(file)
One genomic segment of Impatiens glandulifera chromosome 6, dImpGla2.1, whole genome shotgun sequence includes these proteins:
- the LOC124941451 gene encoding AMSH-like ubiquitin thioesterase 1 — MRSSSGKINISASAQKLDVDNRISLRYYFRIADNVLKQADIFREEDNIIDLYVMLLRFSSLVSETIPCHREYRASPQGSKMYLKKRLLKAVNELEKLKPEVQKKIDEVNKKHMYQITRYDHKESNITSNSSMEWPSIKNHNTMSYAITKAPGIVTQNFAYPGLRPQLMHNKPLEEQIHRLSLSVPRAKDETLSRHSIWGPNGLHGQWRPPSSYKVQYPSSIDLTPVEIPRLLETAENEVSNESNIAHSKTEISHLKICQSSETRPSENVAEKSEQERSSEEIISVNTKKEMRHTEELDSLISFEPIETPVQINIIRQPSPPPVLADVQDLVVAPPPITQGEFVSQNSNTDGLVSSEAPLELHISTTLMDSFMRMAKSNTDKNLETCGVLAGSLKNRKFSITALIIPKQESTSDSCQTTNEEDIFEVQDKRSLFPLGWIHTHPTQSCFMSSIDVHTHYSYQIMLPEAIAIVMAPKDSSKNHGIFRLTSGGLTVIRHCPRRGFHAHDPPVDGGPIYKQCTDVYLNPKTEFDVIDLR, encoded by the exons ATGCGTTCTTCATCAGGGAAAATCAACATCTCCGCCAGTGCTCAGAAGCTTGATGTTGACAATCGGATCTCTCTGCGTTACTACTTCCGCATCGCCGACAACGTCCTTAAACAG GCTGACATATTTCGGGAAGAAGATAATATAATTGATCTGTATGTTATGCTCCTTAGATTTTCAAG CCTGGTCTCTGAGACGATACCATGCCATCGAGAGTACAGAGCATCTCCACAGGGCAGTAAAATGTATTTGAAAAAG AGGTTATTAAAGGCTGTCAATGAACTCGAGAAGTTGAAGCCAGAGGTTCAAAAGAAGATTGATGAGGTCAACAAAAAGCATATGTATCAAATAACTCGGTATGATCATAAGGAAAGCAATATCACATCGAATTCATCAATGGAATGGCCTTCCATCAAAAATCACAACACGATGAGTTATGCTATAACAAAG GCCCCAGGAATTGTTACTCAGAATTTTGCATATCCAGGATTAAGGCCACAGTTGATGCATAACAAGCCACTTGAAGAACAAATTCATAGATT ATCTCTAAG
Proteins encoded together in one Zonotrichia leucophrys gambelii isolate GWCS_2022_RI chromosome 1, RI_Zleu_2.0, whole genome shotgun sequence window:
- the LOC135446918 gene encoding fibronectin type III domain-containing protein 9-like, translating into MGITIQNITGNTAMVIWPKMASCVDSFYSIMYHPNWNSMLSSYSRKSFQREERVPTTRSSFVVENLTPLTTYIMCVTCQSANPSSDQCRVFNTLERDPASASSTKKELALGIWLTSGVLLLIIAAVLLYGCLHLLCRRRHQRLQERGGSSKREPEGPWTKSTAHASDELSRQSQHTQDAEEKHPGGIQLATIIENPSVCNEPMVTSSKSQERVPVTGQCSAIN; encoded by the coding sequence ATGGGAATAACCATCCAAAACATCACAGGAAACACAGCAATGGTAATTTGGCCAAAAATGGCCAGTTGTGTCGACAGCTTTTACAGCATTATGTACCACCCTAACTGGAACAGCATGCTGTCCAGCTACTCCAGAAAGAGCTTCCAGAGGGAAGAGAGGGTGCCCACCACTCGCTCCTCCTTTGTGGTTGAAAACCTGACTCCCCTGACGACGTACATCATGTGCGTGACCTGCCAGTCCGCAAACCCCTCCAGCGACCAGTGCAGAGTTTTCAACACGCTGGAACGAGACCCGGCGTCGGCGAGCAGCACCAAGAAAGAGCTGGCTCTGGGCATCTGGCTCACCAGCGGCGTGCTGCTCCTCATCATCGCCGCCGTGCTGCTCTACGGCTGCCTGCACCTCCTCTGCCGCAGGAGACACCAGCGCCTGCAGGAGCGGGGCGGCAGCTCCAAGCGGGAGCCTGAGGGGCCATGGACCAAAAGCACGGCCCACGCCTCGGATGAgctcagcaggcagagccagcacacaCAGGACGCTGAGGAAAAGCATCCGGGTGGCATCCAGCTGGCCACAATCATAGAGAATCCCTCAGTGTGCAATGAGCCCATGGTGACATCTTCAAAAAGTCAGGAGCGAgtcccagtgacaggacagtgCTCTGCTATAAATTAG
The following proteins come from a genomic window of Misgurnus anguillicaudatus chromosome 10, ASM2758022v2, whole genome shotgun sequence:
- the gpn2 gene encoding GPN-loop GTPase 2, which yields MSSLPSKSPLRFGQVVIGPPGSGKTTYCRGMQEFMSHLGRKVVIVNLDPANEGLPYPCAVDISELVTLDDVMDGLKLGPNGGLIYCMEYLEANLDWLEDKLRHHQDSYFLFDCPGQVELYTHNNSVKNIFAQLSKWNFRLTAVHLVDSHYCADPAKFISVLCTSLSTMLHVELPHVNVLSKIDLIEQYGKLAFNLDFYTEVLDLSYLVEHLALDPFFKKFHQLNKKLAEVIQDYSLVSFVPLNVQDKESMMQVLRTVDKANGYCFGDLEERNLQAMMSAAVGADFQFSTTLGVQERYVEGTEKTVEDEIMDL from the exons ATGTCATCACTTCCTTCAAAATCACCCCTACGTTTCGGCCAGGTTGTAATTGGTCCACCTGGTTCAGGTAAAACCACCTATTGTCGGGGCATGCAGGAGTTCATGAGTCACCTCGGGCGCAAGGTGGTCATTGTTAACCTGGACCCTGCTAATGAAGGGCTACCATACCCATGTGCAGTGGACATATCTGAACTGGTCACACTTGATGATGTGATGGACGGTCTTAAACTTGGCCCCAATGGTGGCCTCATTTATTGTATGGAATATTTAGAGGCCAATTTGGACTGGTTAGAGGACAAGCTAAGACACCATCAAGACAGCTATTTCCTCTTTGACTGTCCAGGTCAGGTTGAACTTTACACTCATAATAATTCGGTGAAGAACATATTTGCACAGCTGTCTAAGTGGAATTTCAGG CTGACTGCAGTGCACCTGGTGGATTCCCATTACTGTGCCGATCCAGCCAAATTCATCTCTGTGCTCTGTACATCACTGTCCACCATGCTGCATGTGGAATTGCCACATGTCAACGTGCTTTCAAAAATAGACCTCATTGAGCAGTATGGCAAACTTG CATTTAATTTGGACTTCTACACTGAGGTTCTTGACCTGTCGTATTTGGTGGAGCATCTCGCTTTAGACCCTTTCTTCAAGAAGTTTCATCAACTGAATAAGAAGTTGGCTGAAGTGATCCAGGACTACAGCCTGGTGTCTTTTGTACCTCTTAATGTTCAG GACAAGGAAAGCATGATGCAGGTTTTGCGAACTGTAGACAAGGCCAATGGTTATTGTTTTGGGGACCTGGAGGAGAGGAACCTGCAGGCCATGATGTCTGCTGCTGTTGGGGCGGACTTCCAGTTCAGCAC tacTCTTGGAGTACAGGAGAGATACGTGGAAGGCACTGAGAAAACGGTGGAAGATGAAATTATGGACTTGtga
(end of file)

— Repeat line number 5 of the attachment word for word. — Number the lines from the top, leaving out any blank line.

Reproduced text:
The following proteins come from a genomic window of Misgurnus anguillicaudatus chromosome 10, ASM2758022v2, whole genome shotgun sequence: